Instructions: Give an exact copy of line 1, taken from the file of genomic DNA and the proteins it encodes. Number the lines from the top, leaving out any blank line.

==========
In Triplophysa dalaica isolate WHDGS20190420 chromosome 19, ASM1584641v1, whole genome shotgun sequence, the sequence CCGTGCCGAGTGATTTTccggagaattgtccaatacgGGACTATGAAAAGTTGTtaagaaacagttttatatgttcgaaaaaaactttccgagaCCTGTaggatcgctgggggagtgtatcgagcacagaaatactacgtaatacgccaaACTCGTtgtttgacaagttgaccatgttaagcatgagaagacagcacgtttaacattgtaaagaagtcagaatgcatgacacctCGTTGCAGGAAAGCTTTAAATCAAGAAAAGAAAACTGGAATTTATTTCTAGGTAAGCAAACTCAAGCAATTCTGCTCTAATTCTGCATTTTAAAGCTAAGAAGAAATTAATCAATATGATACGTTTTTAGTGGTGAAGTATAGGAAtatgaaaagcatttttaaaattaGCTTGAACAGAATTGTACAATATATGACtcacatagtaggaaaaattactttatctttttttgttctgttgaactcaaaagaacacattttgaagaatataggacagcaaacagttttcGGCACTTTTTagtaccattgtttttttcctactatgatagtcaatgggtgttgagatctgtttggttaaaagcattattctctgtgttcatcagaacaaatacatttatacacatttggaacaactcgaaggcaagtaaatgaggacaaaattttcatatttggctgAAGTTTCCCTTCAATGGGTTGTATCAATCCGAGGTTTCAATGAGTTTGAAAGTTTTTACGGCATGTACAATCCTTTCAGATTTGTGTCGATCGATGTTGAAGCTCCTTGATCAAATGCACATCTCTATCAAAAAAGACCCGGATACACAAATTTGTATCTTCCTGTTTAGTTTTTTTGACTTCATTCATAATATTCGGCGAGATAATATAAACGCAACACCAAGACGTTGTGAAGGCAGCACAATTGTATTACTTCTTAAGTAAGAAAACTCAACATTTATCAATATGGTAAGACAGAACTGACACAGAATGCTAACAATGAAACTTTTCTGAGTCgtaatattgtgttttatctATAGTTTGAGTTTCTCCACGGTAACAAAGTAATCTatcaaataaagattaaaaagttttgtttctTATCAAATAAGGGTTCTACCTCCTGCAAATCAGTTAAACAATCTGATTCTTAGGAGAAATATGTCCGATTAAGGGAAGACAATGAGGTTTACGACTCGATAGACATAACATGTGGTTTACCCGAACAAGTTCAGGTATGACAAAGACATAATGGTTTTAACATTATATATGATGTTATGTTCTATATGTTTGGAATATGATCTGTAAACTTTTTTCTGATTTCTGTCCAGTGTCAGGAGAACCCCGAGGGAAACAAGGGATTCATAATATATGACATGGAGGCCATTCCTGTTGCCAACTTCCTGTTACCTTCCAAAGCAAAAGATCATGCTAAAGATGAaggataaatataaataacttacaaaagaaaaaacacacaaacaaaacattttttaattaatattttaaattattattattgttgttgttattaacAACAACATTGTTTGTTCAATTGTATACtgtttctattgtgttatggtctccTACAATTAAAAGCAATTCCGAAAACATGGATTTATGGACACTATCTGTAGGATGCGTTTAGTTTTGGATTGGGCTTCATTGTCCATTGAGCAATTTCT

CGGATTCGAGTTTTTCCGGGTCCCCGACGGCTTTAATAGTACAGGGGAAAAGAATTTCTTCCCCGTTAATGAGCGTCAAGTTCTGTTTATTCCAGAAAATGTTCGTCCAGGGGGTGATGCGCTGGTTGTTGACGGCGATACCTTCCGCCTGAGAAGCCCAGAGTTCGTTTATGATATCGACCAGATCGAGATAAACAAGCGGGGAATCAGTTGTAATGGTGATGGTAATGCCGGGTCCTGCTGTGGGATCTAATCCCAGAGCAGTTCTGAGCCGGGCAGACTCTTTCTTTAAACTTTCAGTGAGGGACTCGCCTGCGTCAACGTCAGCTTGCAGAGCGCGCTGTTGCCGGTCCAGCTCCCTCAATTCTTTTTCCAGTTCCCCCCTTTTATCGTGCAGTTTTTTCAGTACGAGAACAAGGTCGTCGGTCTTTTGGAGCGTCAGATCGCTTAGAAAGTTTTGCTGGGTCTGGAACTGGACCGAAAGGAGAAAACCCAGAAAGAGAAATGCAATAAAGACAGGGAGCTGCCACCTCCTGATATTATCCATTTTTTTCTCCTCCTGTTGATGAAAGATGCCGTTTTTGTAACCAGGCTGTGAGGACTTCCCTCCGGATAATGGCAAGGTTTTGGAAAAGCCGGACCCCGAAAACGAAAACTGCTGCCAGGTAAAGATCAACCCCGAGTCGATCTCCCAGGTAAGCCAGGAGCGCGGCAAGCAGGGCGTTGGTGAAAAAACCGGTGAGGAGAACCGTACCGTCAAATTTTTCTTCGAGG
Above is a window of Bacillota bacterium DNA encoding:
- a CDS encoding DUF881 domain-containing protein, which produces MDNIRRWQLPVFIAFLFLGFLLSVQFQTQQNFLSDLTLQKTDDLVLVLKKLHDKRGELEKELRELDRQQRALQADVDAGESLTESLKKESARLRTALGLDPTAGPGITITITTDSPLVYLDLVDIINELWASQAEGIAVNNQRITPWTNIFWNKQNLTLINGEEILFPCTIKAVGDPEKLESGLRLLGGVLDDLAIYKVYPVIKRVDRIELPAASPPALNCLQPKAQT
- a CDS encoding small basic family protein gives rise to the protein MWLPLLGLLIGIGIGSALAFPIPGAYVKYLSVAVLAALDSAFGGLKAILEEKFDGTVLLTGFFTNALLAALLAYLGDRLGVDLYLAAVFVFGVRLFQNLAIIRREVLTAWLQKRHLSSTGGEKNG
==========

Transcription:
In Triplophysa dalaica isolate WHDGS20190420 chromosome 19, ASM1584641v1, whole genome shotgun sequence, the sequence CCGTGCCGAGTGATTTTccggagaattgtccaatacgGGACTATGAAAAGTTGTtaagaaacagttttatatgttcgaaaaaaactttccgagaCCTGTaggatcgctgggggagtgtatcgagcacagaaatactacgtaatacgccaaACTCGTtgtttgacaagttgaccatgttaagcatgagaagacagcacgtttaacattgtaaagaagtcagaatgcatgacacctCGTTGCAGGAAAGCTTTAAATCAAGAAAAGAAAACTGGAATTTATTTCTAGGTAAGCAAACTCAAGCAATTCTGCTCTAATTCTGCATTTTAAAGCTAAGAAGAAATTAATCAATATGATACGTTTTTAGTGGTGAAGTATAGGAAtatgaaaagcatttttaaaattaGCTTGAACAGAATTGTACAATATATGACtcacatagtaggaaaaattactttatctttttttgttctgttgaactcaaaagaacacattttgaagaatataggacagcaaacagttttcGGCACTTTTTagtaccattgtttttttcctactatgatagtcaatgggtgttgagatctgtttggttaaaagcattattctctgtgttcatcagaacaaatacatttatacacatttggaacaactcgaaggcaagtaaatgaggacaaaattttcatatttggctgAAGTTTCCCTTCAATGGGTTGTATCAATCCGAGGTTTCAATGAGTTTGAAAGTTTTTACGGCATGTACAATCCTTTCAGATTTGTGTCGATCGATGTTGAAGCTCCTTGATCAAATGCACATCTCTATCAAAAAAGACCCGGATACACAAATTTGTATCTTCCTGTTTAGTTTTTTTGACTTCATTCATAATATTCGGCGAGATAATATAAACGCAACACCAAGACGTTGTGAAGGCAGCACAATTGTATTACTTCTTAAGTAAGAAAACTCAACATTTATCAATATGGTAAGACAGAACTGACACAGAATGCTAACAATGAAACTTTTCTGAGTCgtaatattgtgttttatctATAGTTTGAGTTTCTCCACGGTAACAAAGTAATCTatcaaataaagattaaaaagttttgtttctTATCAAATAAGGGTTCTACCTCCTGCAAATCAGTTAAACAATCTGATTCTTAGGAGAAATATGTCCGATTAAGGGAAGACAATGAGGTTTACGACTCGATAGACATAACATGTGGTTTACCCGAACAAGTTCAGGTATGACAAAGACATAATGGTTTTAACATTATATATGATGTTATGTTCTATATGTTTGGAATATGATCTGTAAACTTTTTTCTGATTTCTGTCCAGTGTCAGGAGAACCCCGAGGGAAACAAGGGATTCATAATATATGACATGGAGGCCATTCCTGTTGCCAACTTCCTGTTACCTTCCAAAGCAAAAGATCATGCTAAAGATGAaggataaatataaataacttacaaaagaaaaaacacacaaacaaaacattttttaattaatattttaaattattattattgttgttgttattaacAACAACATTGTTTGTTCAATTGTATACtgtttctattgtgttatggtctccTACAATTAAAAGCAATTCCGAAAACATGGATTTATGGACACTATCTGTAGGATGCGTTTAGTTTTGGATTGGGCTTCATTGTCCATTGAGCAATTTCT